Awal describes her family as working class. They previously owned an Indian restaurant in Maple Grove called Kabob & Curry, which they had to let go during the Great Recession. Like other immigrant families, Awal noticed at an early age that her parents left their family and support systems behind for the American Dream, “whatever this American dream is,” Awal said.
Awal’s cousin, Mahzabin Khan, describes Awal as “passionate” and “selfless.” Khan hadn’t spent much time with Awal growing up, since she lived in Bangladesh until 2013, when she started school at Winona State University as an international student. Khan spent weekends, summer vacations, Eid, and other holidays with Awal’s family.
Khan said she felt welcomed and safe in Awal’s home, despite the fact that she didn’t know the family well at first. She remembered the house always being open as Awal’s parents often hosted friends. Awal, who’s close in age to Khan, especially looked out for her.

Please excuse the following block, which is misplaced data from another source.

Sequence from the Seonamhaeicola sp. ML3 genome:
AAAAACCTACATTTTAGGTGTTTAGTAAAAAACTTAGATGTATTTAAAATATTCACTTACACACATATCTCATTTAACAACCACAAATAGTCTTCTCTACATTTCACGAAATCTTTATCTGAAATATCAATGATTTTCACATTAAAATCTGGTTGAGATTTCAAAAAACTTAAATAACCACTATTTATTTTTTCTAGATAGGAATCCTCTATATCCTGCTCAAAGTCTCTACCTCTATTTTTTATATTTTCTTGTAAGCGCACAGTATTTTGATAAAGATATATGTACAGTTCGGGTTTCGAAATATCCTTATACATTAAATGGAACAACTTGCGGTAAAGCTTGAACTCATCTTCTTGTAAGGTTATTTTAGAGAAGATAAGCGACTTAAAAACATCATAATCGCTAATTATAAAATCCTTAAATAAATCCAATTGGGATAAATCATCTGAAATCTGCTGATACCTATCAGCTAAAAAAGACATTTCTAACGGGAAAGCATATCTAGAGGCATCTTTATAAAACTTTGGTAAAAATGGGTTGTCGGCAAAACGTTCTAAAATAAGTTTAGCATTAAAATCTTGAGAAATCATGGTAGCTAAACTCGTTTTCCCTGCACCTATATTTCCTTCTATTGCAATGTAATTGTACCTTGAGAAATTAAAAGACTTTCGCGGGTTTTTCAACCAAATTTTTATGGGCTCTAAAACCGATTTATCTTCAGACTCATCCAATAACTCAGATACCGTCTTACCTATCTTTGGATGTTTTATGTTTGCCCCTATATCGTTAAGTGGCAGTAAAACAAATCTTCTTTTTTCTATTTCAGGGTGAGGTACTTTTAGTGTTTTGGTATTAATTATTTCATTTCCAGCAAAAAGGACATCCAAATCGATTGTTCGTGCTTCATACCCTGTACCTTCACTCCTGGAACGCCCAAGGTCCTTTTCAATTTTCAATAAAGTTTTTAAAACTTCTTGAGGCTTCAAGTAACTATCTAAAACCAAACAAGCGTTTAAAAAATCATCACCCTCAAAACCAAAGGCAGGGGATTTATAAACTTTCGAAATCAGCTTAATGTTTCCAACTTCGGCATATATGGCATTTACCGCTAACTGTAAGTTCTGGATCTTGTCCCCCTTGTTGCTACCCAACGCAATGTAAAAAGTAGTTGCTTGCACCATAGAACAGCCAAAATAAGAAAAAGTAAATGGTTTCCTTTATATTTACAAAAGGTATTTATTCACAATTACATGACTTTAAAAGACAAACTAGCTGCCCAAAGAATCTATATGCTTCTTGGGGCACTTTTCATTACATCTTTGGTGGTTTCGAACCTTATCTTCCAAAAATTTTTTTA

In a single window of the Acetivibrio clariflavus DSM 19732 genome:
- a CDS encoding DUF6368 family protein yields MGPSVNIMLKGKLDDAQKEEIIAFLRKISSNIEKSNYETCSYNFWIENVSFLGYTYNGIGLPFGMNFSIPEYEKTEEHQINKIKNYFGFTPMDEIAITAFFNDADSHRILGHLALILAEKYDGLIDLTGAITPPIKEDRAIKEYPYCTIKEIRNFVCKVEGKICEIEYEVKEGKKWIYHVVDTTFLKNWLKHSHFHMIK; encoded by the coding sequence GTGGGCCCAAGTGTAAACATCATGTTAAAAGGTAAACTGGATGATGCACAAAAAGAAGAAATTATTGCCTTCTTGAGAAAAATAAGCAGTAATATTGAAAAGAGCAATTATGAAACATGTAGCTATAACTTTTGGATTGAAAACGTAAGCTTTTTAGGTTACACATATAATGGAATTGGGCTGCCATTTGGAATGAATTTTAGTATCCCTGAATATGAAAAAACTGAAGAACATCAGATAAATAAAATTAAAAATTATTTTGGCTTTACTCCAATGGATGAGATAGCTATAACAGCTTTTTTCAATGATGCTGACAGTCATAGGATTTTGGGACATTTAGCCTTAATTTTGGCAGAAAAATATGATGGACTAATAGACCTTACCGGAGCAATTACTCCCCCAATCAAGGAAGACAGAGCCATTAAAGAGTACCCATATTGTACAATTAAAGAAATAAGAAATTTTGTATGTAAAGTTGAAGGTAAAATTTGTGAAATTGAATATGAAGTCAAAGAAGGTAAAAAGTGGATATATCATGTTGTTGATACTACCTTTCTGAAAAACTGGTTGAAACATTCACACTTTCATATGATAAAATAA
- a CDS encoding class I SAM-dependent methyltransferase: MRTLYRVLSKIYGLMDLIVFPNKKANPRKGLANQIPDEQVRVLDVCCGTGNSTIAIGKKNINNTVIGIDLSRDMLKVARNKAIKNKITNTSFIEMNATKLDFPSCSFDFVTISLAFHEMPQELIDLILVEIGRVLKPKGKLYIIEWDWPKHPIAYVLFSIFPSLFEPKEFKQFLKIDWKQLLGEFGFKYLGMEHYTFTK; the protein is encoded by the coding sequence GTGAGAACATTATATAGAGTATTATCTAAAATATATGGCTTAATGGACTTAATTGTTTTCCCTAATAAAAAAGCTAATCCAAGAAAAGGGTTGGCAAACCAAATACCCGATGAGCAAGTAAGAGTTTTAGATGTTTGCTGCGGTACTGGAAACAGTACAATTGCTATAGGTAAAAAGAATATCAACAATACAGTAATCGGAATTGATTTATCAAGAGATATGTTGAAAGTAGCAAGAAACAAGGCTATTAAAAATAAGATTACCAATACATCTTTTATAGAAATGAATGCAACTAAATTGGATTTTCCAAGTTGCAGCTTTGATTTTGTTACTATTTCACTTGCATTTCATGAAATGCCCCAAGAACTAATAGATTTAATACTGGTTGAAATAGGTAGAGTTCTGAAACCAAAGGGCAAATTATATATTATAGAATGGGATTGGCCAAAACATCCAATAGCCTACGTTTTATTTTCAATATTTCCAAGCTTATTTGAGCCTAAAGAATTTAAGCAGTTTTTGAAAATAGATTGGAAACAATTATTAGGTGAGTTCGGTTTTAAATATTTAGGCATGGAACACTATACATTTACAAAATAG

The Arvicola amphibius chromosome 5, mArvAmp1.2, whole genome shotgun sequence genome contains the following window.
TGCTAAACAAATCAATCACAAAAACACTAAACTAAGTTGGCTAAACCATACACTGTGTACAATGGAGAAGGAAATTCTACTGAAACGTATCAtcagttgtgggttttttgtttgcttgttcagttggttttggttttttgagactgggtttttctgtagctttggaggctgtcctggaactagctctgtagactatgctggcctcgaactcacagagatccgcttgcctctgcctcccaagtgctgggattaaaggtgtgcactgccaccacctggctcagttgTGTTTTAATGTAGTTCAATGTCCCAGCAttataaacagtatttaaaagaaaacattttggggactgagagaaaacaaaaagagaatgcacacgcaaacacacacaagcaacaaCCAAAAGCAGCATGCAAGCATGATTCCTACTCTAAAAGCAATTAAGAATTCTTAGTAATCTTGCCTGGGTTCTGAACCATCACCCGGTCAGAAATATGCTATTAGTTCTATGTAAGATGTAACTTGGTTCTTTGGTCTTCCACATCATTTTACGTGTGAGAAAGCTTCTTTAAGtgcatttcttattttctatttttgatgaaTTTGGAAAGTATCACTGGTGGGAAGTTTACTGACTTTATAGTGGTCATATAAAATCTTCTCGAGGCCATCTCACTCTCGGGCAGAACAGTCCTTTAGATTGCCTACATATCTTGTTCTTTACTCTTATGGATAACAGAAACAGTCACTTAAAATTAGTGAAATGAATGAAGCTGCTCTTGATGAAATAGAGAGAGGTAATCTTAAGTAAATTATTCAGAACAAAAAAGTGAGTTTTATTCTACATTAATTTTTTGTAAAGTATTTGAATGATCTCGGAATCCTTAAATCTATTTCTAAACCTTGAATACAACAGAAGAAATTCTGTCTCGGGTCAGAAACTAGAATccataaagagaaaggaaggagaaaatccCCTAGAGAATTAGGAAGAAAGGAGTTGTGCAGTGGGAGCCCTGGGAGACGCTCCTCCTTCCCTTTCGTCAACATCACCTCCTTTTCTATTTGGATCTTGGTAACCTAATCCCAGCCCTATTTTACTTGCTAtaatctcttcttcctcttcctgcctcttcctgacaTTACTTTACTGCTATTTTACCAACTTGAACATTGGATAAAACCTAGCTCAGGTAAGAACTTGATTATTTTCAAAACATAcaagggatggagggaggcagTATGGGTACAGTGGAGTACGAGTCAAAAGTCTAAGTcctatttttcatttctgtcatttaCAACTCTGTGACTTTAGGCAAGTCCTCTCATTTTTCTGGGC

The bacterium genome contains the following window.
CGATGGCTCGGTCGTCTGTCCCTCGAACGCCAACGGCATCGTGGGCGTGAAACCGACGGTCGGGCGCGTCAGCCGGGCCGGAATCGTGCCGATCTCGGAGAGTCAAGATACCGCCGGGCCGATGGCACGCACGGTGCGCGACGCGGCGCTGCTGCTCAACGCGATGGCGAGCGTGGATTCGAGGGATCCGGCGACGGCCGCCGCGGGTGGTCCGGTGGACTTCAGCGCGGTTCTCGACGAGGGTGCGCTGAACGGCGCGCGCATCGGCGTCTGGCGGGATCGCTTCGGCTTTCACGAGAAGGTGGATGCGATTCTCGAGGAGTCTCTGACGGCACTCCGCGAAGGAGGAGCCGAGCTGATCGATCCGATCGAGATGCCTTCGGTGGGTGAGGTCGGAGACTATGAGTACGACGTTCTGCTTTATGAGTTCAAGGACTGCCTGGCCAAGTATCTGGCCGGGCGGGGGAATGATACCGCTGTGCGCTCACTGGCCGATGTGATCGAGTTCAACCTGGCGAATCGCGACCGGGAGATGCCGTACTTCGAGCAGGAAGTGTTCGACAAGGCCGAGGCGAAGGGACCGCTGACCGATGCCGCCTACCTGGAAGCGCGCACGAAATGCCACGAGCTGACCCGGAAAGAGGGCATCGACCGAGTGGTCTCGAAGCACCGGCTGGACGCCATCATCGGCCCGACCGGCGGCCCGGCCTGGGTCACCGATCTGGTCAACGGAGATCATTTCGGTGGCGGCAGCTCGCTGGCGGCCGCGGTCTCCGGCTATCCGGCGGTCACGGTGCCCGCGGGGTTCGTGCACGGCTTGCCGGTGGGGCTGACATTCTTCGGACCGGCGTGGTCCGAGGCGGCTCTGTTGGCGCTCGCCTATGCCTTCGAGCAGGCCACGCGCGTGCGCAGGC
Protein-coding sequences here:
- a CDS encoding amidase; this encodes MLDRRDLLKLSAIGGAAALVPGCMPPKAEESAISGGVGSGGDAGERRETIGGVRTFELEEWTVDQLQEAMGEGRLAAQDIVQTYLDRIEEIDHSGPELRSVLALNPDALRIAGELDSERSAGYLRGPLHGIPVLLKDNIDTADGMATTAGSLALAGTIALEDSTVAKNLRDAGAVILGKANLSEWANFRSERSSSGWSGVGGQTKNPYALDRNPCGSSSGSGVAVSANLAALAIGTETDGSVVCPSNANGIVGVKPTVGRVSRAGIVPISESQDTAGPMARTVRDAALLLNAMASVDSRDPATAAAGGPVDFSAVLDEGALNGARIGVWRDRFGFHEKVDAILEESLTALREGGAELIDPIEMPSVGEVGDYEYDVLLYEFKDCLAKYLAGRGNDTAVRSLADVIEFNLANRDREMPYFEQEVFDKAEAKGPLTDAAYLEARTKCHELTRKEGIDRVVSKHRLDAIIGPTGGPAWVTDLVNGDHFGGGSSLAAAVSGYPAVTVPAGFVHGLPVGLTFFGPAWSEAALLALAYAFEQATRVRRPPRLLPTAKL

“I have a tough shell. But she has an aura that is so safe and accepting that she was able to crack me overnight,” Khan said of Awal.
Khan also remembered Awal being the type of person who “loves to sign up for things,” like presentations and volunteer opportunities. She connected easily with people. Khan wasn’t surprised to learn that Awal would be running for office.
Awal’s childhood friend Nawshin Sharif agreed: “It’s something that I expected to happen. I was more so wondering when it would.”
Sharif always anticipated a call from Awal saying she was running for something or other.
“She called me and she said, ‘I’m finally doing it.’ Of course, Azrin can be super dramatic,” Sharif joked. “The way she said it made me think she got proposed to.”